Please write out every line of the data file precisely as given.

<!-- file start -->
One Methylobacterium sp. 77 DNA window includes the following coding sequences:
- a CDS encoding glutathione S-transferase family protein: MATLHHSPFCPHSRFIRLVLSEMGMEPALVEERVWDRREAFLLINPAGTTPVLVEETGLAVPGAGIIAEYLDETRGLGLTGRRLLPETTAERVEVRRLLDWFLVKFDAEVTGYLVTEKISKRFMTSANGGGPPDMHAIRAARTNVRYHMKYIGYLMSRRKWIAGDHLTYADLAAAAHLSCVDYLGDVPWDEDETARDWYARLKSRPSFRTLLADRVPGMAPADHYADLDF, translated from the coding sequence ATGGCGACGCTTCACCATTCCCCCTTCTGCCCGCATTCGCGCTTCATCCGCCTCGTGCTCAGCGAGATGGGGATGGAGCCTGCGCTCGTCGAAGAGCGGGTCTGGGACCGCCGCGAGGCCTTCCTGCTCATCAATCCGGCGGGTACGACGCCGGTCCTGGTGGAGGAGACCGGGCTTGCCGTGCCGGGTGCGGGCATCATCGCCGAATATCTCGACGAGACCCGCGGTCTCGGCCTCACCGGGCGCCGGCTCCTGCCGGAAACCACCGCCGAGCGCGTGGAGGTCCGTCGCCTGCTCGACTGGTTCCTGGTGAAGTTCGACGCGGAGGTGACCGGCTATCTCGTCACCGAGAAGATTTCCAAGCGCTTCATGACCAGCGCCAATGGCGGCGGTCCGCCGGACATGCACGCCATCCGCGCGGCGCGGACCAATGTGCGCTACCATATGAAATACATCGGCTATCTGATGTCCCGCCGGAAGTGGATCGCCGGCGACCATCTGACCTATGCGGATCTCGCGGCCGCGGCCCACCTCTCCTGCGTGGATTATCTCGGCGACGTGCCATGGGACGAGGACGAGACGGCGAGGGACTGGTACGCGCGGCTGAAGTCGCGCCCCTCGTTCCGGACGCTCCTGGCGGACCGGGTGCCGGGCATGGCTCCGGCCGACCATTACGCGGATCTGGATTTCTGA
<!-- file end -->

One Methylobacterium sp. 77 DNA window includes the following coding sequences:
- a CDS encoding glutathione S-transferase family protein: MATLHHSPFCPHSRFIRLVLSEMGMEPALVEERVWDRREAFLLINPAGTTPVLVEETGLAVPGAGIIAEYLDETRGLGLTGRRLLPETTAERVEVRRLLDWFLVKFDAEVTGYLVTEKISKRFMTSANGGGPPDMHAIRAARTNVRYHMKYIGYLMSRRKWIAGDHLTYADLAAAAHLSCVDYLGDVPWDEDETARDWYARLKSRPSFRTLLADRVPGMAPADHYADLDF, translated from the coding sequence ATGGCGACGCTTCACCATTCCCCCTTCTGCCCGCATTCGCGCTTCATCCGCCTCGTGCTCAGCGAGATGGGGATGGAGCCTGCGCTCGTCGAAGAGCGGGTCTGGGACCGCCGCGAGGCCTTCCTGCTCATCAATCCGGCGGGTACGACGCCGGTCCTGGTGGAGGAGACCGGGCTTGCCGTGCCGGGTGCGGGCATCATCGCCGAATATCTCGACGAGACCCGCGGTCTCGGCCTCACCGGGCGCCGGCTCCTGCCGGAAACCACCGCCGAGCGCGTGGAGGTCCGTCGCCTGCTCGACTGGTTCCTGGTGAAGTTCGACGCGGAGGTGACCGGCTATCTCGTCACCGAGAAGATTTCCAAGCGCTTCATGACCAGCGCCAATGGCGGCGGTCCGCCGGACATGCACGCCATCCGCGCGGCGCGGACCAATGTGCGCTACCATATGAAATACATCGGCTATCTGATGTCCCGCCGGAAGTGGATCGCCGGCGACCATCTGACCTATGCGGATCTCGCGGCCGCGGCCCACCTCTCCTGCGTGGATTATCTCGGCGACGTGCCATGGGACGAGGACGAGACGGCGAGGGACTGGTACGCGCGGCTGAAGTCGCGCCCCTCGTTCCGGACGCTCCTGGCGGACCGGGTGCCGGGCATGGCTCCGGCCGACCATTACGCGGATCTGGATTTCTGA